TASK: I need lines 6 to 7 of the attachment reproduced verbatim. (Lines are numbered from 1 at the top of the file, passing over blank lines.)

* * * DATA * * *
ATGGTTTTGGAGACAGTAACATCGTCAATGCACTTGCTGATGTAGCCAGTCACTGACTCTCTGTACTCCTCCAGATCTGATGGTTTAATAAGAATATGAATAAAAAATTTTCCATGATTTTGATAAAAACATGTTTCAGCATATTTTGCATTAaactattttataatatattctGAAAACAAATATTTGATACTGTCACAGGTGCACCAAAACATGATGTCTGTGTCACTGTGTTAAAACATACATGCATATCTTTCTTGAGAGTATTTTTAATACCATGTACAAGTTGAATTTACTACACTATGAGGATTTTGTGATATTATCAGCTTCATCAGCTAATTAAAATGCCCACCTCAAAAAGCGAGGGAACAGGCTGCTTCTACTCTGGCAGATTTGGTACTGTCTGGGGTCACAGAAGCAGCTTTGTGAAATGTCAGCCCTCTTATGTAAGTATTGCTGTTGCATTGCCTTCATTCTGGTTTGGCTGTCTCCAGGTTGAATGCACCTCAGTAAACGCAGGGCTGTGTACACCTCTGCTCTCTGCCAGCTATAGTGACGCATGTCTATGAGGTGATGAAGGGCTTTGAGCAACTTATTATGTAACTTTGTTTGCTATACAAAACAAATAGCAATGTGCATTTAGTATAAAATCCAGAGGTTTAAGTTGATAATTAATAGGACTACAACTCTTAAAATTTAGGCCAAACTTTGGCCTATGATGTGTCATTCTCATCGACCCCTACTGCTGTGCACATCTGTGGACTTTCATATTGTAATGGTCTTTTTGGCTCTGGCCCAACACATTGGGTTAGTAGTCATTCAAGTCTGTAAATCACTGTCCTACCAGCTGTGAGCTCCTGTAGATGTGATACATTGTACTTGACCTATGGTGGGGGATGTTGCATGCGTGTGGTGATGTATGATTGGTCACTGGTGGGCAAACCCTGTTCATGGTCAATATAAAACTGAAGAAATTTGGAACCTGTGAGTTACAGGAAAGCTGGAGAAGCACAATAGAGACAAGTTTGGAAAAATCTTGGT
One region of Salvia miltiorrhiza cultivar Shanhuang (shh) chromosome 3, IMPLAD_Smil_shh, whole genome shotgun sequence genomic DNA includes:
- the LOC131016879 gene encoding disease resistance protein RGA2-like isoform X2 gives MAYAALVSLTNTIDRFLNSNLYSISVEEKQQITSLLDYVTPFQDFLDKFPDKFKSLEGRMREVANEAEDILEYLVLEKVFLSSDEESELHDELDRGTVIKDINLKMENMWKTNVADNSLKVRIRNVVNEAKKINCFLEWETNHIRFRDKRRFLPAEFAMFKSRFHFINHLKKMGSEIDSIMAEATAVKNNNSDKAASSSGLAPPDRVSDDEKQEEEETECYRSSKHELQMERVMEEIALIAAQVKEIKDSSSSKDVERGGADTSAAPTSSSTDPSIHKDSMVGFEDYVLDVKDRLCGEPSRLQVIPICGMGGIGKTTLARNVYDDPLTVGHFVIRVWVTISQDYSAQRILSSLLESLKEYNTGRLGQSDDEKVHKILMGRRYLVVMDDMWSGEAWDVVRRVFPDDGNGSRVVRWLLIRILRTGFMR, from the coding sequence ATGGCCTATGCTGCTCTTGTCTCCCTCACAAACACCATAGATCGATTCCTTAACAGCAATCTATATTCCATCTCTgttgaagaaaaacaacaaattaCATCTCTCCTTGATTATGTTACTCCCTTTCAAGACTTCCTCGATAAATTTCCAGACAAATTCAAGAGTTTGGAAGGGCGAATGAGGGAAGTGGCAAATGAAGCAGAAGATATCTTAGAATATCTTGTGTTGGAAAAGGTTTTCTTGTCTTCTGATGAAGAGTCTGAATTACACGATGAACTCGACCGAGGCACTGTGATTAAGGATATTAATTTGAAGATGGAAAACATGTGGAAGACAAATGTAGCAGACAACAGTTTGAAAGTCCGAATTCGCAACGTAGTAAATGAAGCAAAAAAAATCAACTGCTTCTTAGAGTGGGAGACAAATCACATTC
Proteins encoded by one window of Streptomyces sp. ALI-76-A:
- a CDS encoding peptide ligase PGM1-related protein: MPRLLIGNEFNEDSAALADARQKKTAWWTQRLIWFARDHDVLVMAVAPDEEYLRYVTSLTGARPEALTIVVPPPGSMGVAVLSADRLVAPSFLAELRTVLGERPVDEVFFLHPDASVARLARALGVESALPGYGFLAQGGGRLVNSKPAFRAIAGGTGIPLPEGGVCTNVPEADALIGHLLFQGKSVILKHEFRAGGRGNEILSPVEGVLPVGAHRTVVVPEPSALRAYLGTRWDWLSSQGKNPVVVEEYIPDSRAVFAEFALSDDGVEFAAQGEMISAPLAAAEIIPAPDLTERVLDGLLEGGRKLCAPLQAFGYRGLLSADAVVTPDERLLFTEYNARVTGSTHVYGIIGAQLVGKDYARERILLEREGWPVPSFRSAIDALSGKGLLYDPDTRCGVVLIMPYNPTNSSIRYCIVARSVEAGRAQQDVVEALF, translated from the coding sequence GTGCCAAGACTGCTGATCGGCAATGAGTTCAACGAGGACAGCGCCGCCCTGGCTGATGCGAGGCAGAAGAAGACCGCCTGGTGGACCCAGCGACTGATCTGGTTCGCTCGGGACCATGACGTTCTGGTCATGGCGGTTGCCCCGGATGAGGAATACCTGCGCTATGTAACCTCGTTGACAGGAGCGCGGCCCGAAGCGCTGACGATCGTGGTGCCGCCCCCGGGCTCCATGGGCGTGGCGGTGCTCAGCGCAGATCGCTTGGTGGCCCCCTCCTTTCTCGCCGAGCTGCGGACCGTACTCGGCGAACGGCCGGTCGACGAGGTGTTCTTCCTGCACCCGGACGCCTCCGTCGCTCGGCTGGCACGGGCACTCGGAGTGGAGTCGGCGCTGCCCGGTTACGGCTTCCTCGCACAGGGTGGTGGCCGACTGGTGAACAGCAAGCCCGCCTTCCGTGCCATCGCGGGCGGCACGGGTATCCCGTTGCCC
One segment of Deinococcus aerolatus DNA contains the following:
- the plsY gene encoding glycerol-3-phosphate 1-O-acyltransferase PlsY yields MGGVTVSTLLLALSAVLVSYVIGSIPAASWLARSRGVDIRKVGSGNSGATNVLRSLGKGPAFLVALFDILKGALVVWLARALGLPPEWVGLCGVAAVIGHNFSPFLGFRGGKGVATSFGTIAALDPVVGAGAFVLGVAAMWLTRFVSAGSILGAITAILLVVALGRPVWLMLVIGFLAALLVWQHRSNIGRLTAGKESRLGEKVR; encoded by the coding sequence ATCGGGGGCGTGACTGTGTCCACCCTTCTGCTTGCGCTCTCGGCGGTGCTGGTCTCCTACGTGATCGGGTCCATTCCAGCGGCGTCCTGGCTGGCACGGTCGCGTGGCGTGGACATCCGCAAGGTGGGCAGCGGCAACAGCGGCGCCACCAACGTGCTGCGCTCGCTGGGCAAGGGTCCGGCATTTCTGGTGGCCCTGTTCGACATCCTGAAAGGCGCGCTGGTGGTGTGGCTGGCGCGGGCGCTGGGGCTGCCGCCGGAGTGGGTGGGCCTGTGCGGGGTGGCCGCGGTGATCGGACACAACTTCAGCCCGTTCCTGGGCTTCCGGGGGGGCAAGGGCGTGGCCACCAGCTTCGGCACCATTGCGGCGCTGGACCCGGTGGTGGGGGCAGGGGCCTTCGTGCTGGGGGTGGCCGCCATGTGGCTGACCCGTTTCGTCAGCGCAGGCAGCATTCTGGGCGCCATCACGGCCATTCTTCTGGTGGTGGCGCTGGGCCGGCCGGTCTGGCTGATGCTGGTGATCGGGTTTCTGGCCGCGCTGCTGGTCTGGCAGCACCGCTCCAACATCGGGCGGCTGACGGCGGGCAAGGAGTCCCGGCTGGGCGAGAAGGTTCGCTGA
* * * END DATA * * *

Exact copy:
One segment of Deinococcus aerolatus DNA contains the following:
- the plsY gene encoding glycerol-3-phosphate 1-O-acyltransferase PlsY yields MGGVTVSTLLLALSAVLVSYVIGSIPAASWLARSRGVDIRKVGSGNSGATNVLRSLGKGPAFLVALFDILKGALVVWLARALGLPPEWVGLCGVAAVIGHNFSPFLGFRGGKGVATSFGTIAALDPVVGAGAFVLGVAAMWLTRFVSAGSILGAITAILLVVALGRPVWLMLVIGFLAALLVWQHRSNIGRLTAGKESRLGEKVR; encoded by the coding sequence ATCGGGGGCGTGACTGTGTCCACCCTTCTGCTTGCGCTCTCGGCGGTGCTGGTCTCCTACGTGATCGGGTCCATTCCAGCGGCGTCCTGGCTGGCACGGTCGCGTGGCGTGGACATCCGCAAGGTGGGCAGCGGCAACAGCGGCGCCACCAACGTGCTGCGCTCGCTGGGCAAGGGTCCGGCATTTCTGGTGGCCCTGTTCGACATCCTGAAAGGCGCGCTGGTGGTGTGGCTGGCGCGGGCGCTGGGGCTGCCGCCGGAGTGGGTGGGCCTGTGCGGGGTGGCCGCGGTGATCGGACACAACTTCAGCCCGTTCCTGGGCTTCCGGGGGGGCAAGGGCGTGGCCACCAGCTTCGGCACCATTGCGGCGCTGGACCCGGTGGTGGGGGCAGGGGCCTTCGTGCTGGGGGTGGCCGCCATGTGGCTGACCCGTTTCGTCAGCGCAGGCAGCATTCTGGGCGCCATCACGGCCATTCTTCTGGTGGTGGCGCTGGGCCGGCCGGTCTGGCTGATGCTGGTGATCGGGTTTCTGGCCGCGCTGCTGGTCTGGCAGCACCGCTCCAACATCGGGCGGCTGACGGCGGGCAAGGAGTCCCGGCTGGGCGAGAAGGTTCGCTGA